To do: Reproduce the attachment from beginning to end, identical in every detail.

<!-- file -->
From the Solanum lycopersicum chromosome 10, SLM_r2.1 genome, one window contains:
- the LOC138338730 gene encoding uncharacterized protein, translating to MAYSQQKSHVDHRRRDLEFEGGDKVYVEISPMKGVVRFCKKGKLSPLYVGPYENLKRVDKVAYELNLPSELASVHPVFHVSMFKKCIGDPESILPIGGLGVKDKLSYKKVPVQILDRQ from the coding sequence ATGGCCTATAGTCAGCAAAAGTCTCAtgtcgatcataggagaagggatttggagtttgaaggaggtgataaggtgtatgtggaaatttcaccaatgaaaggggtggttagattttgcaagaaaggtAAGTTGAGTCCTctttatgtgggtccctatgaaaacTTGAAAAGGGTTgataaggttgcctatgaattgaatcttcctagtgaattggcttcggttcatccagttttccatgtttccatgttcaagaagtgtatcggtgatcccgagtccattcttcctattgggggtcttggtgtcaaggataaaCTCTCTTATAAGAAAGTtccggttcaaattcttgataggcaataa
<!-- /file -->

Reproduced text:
From the Solanum lycopersicum chromosome 10, SLM_r2.1 genome, one window contains:
- the LOC138338730 gene encoding uncharacterized protein, translating to MAYSQQKSHVDHRRRDLEFEGGDKVYVEISPMKGVVRFCKKGKLSPLYVGPYENLKRVDKVAYELNLPSELASVHPVFHVSMFKKCIGDPESILPIGGLGVKDKLSYKKVPVQILDRQ from the coding sequence ATGGCCTATAGTCAGCAAAAGTCTCAtgtcgatcataggagaagggatttggagtttgaaggaggtgataaggtgtatgtggaaatttcaccaatgaaaggggtggttagattttgcaagaaaggtAAGTTGAGTCCTctttatgtgggtccctatgaaaacTTGAAAAGGGTTgataaggttgcctatgaattgaatcttcctagtgaattggcttcggttcatccagttttccatgtttccatgttcaagaagtgtatcggtgatcccgagtccattcttcctattgggggtcttggtgtcaaggataaaCTCTCTTATAAGAAAGTtccggttcaaattcttgataggcaataa